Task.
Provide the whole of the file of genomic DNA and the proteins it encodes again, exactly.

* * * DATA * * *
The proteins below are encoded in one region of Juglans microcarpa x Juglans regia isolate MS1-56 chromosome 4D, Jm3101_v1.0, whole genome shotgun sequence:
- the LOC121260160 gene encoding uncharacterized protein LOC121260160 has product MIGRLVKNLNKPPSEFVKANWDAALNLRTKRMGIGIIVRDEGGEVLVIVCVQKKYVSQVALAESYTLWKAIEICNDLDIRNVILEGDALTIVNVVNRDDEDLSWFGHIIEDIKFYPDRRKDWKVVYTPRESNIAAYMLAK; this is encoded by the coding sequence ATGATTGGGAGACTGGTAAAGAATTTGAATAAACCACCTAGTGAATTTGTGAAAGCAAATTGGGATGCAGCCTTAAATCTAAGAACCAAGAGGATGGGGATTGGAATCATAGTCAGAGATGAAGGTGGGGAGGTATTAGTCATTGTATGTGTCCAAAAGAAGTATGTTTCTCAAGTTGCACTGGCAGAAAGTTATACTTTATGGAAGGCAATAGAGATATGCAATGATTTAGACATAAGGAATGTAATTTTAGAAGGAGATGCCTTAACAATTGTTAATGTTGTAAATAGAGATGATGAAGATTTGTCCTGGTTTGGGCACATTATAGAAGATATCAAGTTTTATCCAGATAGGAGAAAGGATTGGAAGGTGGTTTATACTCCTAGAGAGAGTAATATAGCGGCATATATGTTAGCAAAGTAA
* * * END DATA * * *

The proteins below are encoded in one region of Juglans microcarpa x Juglans regia isolate MS1-56 chromosome 4D, Jm3101_v1.0, whole genome shotgun sequence:
- the LOC121260160 gene encoding uncharacterized protein LOC121260160 has product MIGRLVKNLNKPPSEFVKANWDAALNLRTKRMGIGIIVRDEGGEVLVIVCVQKKYVSQVALAESYTLWKAIEICNDLDIRNVILEGDALTIVNVVNRDDEDLSWFGHIIEDIKFYPDRRKDWKVVYTPRESNIAAYMLAK; this is encoded by the coding sequence ATGATTGGGAGACTGGTAAAGAATTTGAATAAACCACCTAGTGAATTTGTGAAAGCAAATTGGGATGCAGCCTTAAATCTAAGAACCAAGAGGATGGGGATTGGAATCATAGTCAGAGATGAAGGTGGGGAGGTATTAGTCATTGTATGTGTCCAAAAGAAGTATGTTTCTCAAGTTGCACTGGCAGAAAGTTATACTTTATGGAAGGCAATAGAGATATGCAATGATTTAGACATAAGGAATGTAATTTTAGAAGGAGATGCCTTAACAATTGTTAATGTTGTAAATAGAGATGATGAAGATTTGTCCTGGTTTGGGCACATTATAGAAGATATCAAGTTTTATCCAGATAGGAGAAAGGATTGGAAGGTGGTTTATACTCCTAGAGAGAGTAATATAGCGGCATATATGTTAGCAAAGTAA